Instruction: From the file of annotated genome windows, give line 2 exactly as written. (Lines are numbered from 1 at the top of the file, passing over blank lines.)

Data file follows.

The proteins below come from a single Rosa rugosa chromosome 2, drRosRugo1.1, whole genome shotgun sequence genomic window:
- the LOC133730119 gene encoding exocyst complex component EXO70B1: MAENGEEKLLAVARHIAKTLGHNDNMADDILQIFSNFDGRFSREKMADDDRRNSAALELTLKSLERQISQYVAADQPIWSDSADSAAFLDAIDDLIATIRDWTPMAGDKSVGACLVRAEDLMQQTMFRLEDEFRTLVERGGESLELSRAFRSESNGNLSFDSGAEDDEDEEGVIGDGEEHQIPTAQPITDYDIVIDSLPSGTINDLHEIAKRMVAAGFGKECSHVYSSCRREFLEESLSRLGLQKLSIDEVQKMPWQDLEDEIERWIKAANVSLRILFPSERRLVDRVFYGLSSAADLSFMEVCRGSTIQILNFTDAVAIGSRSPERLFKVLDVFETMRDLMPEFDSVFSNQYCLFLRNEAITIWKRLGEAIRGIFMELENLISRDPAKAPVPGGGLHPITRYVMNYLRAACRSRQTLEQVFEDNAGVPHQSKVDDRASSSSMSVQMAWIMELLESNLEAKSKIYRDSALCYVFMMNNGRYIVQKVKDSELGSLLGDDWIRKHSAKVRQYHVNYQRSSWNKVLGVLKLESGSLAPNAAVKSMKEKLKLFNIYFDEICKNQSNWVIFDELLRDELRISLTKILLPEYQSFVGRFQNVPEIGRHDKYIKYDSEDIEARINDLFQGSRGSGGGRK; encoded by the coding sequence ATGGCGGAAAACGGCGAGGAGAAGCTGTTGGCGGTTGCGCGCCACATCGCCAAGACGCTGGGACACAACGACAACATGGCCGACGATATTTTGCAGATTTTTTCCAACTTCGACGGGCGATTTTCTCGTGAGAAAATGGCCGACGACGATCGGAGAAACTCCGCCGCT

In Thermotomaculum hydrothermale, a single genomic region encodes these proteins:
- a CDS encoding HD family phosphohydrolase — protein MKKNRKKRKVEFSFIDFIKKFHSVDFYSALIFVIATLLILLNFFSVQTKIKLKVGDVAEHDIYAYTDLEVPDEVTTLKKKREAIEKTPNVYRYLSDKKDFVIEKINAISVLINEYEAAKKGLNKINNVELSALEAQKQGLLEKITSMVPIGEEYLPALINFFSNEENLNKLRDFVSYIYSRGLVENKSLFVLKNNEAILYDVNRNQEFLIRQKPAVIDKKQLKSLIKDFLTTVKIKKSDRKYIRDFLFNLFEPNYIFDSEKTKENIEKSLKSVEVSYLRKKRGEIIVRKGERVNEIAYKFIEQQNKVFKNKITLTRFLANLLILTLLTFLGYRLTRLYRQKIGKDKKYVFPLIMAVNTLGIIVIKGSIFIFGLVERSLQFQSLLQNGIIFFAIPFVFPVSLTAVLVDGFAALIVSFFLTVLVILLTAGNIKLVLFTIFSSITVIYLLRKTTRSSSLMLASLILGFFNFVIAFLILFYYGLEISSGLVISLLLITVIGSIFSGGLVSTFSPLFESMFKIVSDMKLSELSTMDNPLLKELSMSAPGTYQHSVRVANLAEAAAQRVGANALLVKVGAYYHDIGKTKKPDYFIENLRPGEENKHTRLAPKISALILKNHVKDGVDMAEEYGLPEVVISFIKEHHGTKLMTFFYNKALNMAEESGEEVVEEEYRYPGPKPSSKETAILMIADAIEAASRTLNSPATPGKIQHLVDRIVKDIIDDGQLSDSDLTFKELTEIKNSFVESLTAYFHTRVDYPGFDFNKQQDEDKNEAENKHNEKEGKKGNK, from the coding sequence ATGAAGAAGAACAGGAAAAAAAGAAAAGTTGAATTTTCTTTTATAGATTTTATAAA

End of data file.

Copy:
- the LOC133730119 gene encoding exocyst complex component EXO70B1: MAENGEEKLLAVARHIAKTLGHNDNMADDILQIFSNFDGRFSREKMADDDRRNSAALELTLKSLERQISQYVAADQPIWSDSADSAAFLDAIDDLIATIRDWTPMAGDKSVGACLVRAEDLMQQTMFRLEDEFRTLVERGGESLELSRAFRSESNGNLSFDSGAEDDEDEEGVIGDGEEHQIPTAQPITDYDIVIDSLPSGTINDLHEIAKRMVAAGFGKECSHVYSSCRREFLEESLSRLGLQKLSIDEVQKMPWQDLEDEIERWIKAANVSLRILFPSERRLVDRVFYGLSSAADLSFMEVCRGSTIQILNFTDAVAIGSRSPERLFKVLDVFETMRDLMPEFDSVFSNQYCLFLRNEAITIWKRLGEAIRGIFMELENLISRDPAKAPVPGGGLHPITRYVMNYLRAACRSRQTLEQVFEDNAGVPHQSKVDDRASSSSMSVQMAWIMELLESNLEAKSKIYRDSALCYVFMMNNGRYIVQKVKDSELGSLLGDDWIRKHSAKVRQYHVNYQRSSWNKVLGVLKLESGSLAPNAAVKSMKEKLKLFNIYFDEICKNQSNWVIFDELLRDELRISLTKILLPEYQSFVGRFQNVPEIGRHDKYIKYDSEDIEARINDLFQGSRGSGGGRK; encoded by the coding sequence ATGGCGGAAAACGGCGAGGAGAAGCTGTTGGCGGTTGCGCGCCACATCGCCAAGACGCTGGGACACAACGACAACATGGCCGACGATATTTTGCAGATTTTTTCCAACTTCGACGGGCGATTTTCTCGTGAGAAAATGGCCGACGACGATCGGAGAAACTCCGCCGCT